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Little Green Men

Lawrence Bush
August 5, 2017

Daniel S. Goldin, NASA administrator from 1992-2001, declared on this date in 1996 that “NASA has made a startling discovery that points to the possibility that a primitive form of microscopic life may have existed on Mars more than three billion years ago. The research is based on a sophisticated examination of an ancient Martian meteorite that landed on Earth some 13,000 years ago.... I want everyone to understand that we are not talking about ‘little green men.’ These are extremely small, single-cell structures that somewhat resemble bacteria on Earth.” Goldin’s announcement was based on examination of a rock that had been launched into space from Mars some sixteen million years earlier, probably by the impact of an asteroid hitting the planet, and had “wandered the inner solar system until 13,000 years ago, when it fell to Antarctica,” writes Carl Zimmer in Smithsonian. “Scientists ... found that the rock ... contained a combination of minerals and carbon compounds that on Earth are created by microbes. It also had crystals of magnetic iron oxide, called magnetite, which some bacteria produce,” and “an electron microscope view of the rock show[ed] chains of globules that bore a striking resemblance to chains that some bacteria form on Earth.” The significance of these findings is still widely debated today. During his tenure, Goldin supervised the Mars Pathfinder, Hubble Space Telescope servicing missions, and the International Space Station -- and, following his 1996 announcement, put his focus on unmanned Mars space probes. Today he runs a company that produces neural computing hardware.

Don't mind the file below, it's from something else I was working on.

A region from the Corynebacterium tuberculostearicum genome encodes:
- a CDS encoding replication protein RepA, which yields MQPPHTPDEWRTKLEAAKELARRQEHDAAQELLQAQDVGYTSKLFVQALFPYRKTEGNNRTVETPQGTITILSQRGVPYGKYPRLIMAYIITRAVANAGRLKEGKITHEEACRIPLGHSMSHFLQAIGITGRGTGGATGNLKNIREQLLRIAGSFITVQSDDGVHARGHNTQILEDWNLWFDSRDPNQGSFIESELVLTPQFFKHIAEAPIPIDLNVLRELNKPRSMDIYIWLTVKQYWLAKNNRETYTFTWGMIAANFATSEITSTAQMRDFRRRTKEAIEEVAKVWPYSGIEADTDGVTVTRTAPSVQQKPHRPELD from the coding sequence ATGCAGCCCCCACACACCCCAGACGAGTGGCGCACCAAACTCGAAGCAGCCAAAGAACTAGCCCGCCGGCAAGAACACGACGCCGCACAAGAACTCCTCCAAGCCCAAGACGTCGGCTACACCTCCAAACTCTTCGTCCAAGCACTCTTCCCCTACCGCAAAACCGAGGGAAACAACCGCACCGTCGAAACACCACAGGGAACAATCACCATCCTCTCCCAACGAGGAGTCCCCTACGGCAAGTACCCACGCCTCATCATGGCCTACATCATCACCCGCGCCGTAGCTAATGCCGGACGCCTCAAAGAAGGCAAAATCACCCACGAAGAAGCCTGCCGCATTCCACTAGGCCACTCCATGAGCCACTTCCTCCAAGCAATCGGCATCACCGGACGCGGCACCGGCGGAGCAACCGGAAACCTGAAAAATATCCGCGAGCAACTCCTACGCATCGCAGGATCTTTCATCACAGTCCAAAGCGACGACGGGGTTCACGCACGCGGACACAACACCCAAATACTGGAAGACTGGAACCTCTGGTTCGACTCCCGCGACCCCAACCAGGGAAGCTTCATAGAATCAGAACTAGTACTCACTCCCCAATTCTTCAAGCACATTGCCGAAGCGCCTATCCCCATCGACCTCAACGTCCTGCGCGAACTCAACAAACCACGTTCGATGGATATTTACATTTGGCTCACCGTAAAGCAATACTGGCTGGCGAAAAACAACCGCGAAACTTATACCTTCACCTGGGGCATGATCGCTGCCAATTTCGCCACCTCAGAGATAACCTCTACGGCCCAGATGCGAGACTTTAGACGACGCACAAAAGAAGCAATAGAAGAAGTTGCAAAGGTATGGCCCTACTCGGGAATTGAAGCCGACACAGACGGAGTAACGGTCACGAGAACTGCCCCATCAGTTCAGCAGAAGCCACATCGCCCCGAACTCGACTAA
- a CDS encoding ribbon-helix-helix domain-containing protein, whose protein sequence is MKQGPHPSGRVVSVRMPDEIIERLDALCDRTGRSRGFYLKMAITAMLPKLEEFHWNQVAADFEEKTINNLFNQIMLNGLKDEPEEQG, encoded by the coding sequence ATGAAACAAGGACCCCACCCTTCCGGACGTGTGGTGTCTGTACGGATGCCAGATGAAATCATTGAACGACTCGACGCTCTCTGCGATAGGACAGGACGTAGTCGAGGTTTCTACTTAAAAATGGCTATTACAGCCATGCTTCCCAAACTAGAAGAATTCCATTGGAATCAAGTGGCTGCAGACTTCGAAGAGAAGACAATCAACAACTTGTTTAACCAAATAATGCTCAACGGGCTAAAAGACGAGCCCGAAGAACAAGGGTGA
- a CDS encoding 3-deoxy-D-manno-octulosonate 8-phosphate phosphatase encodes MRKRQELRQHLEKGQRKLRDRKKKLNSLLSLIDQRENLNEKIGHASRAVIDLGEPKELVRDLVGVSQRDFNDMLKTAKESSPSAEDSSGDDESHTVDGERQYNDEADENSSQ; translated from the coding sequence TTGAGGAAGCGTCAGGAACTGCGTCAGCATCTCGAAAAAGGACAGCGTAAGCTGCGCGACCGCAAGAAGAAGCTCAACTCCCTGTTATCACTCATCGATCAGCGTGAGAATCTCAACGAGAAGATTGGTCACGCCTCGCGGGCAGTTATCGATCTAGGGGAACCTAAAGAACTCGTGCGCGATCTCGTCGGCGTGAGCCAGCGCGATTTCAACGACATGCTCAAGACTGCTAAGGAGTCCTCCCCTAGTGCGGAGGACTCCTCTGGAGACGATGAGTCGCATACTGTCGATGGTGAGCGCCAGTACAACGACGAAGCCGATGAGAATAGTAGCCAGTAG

"Dan Goldin rightly reasoned the biggest possible positive public relations coup for his agency, and therefore for its continued budget, would be if it discovered unambiguous evidence of life somewhere elsewhere in the Universe, besides on Earth. . . . One of the legacies we see today of that judgment is the almost weekly flow of new planets being discovered orbiting nearby stars. If life does exist outside of our solar system the easy bet is that it exists on planets, so we better find planets to look at for direct evidence of life. We have been able to infer the existence of very large planets by carefully measuring star wobbles, and more recently we have detected smaller planets by measuring their occultations, the way they dim a star as they cross between it and Earth." --Rodney A. Brooks,

​​​​Lawrence Bush edited Jewish Currents from 2003 until 2018. He is the author of Bessie: A Novel of Love and Revolution and Waiting for God: The Spiritual Explorations of a Reluctant Atheist, among other books. His new volume of illustrated Torah commentaries, American Torah Toons 2, is scheduled for publication this year.